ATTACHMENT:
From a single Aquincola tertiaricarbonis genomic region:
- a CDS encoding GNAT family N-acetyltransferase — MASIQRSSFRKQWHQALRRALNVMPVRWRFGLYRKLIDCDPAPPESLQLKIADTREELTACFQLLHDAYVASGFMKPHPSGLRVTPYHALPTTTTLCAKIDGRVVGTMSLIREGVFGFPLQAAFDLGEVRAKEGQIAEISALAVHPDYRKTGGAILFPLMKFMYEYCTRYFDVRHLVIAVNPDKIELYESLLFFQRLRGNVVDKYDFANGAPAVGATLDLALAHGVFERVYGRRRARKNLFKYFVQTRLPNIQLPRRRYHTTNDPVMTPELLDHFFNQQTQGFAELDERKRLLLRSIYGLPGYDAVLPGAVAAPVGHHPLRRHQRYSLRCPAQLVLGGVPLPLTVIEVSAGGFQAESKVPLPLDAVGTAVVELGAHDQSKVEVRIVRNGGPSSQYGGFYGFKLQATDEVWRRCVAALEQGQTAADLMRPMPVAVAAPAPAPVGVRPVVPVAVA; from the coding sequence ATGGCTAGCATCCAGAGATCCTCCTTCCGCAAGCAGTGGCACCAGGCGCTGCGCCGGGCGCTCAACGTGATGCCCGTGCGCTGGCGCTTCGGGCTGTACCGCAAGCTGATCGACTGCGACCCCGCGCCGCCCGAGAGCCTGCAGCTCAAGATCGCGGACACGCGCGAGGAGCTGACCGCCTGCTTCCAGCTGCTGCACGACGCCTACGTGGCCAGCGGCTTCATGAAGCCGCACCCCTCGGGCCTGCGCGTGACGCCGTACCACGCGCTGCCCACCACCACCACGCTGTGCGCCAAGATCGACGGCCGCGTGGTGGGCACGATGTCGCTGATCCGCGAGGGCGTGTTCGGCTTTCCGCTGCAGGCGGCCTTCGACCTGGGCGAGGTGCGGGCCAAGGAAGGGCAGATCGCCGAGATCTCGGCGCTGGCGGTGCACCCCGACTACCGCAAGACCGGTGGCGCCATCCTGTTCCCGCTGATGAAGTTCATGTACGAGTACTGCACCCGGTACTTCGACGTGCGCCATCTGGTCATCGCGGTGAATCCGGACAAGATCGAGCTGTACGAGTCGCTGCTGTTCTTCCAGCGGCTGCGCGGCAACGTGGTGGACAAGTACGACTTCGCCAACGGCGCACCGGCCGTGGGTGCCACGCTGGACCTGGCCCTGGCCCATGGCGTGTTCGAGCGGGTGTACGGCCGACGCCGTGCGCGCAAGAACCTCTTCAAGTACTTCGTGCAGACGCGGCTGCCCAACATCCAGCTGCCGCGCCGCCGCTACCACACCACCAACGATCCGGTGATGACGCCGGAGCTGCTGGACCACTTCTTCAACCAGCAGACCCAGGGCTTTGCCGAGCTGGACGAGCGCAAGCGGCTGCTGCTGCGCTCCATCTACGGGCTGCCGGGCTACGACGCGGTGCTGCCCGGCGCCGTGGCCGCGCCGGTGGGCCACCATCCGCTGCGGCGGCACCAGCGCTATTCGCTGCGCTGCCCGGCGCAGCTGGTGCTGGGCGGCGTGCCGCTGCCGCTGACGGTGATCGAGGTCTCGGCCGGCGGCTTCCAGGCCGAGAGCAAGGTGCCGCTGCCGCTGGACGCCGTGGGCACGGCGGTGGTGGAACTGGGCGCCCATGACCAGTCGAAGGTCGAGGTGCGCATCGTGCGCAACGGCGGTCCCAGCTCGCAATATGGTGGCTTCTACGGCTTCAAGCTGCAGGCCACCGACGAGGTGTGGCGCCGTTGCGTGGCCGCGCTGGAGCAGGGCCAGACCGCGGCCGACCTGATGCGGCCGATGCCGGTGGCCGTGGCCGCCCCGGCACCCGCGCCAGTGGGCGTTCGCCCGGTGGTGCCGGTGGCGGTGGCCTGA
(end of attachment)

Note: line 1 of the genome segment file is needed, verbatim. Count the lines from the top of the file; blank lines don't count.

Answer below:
From a single Aquincola tertiaricarbonis genomic region: